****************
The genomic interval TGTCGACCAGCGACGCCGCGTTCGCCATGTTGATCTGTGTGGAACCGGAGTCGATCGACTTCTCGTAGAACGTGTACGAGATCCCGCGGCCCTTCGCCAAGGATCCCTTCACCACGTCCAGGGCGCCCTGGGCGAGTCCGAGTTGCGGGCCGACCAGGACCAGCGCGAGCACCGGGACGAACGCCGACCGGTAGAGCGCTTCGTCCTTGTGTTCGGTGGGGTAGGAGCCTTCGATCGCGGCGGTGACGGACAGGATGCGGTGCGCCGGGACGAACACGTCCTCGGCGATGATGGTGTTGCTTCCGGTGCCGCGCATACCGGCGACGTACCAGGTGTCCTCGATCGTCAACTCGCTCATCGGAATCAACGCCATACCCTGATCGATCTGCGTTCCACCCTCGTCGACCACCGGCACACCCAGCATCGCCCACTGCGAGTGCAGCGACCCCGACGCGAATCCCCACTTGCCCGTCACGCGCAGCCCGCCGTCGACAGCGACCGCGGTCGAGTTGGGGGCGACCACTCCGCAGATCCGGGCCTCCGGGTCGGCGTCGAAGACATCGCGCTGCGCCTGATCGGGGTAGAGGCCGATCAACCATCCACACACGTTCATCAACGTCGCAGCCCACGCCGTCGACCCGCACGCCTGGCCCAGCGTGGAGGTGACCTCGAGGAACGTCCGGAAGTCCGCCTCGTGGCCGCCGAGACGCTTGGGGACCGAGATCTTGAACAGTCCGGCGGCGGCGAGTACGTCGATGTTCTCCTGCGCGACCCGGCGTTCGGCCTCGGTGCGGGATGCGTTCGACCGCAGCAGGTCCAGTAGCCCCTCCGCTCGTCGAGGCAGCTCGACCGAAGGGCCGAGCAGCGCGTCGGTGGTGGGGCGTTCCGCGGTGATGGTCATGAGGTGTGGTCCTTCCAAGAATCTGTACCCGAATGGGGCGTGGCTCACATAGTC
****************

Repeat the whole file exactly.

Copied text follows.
The genomic interval TGTCGACCAGCGACGCCGCGTTCGCCATGTTGATCTGTGTGGAACCGGAGTCGATCGACTTCTCGTAGAACGTGTACGAGATCCCGCGGCCCTTCGCCAAGGATCCCTTCACCACGTCCAGGGCGCCCTGGGCGAGTCCGAGTTGCGGGCCGACCAGGACCAGCGCGAGCACCGGGACGAACGCCGACCGGTAGAGCGCTTCGTCCTTGTGTTCGGTGGGGTAGGAGCCTTCGATCGCGGCGGTGACGGACAGGATGCGGTGCGCCGGGACGAACACGTCCTCGGCGATGATGGTGTTGCTTCCGGTGCCGCGCATACCGGCGACGTACCAGGTGTCCTCGATCGTCAACTCGCTCATCGGAATCAACGCCATACCCTGATCGATCTGCGTTCCACCCTCGTCGACCACCGGCACACCCAGCATCGCCCACTGCGAGTGCAGCGACCCCGACGCGAATCCCCACTTGCCCGTCACGCGCAGCCCGCCGTCGACAGCGACCGCGGTCGAGTTGGGGGCGACCACTCCGCAGATCCGGGCCTCCGGGTCGGCGTCGAAGACATCGCGCTGCGCCTGATCGGGGTAGAGGCCGATCAACCATCCACACACGTTCATCAACGTCGCAGCCCACGCCGTCGACCCGCACGCCTGGCCCAGCGTGGAGGTGACCTCGAGGAACGTCCGGAAGTCCGCCTCGTGGCCGCCGAGACGCTTGGGGACCGAGATCTTGAACAGTCCGGCGGCGGCGAGTACGTCGATGTTCTCCTGCGCGACCCGGCGTTCGGCCTCGGTGCGGGATGCGTTCGACCGCAGCAGGTCCAGTAGCCCCTCCGCTCGTCGAGGCAGCTCGACCGAAGGGCCGAGCAGCGCGTCGGTGGTGGGGCGTTCCGCGGTGATGGTCATGAGGTGTGGTCCTTCCAAGAATCTGTACCCGAATGGGGCGTGGCTCACATAGTC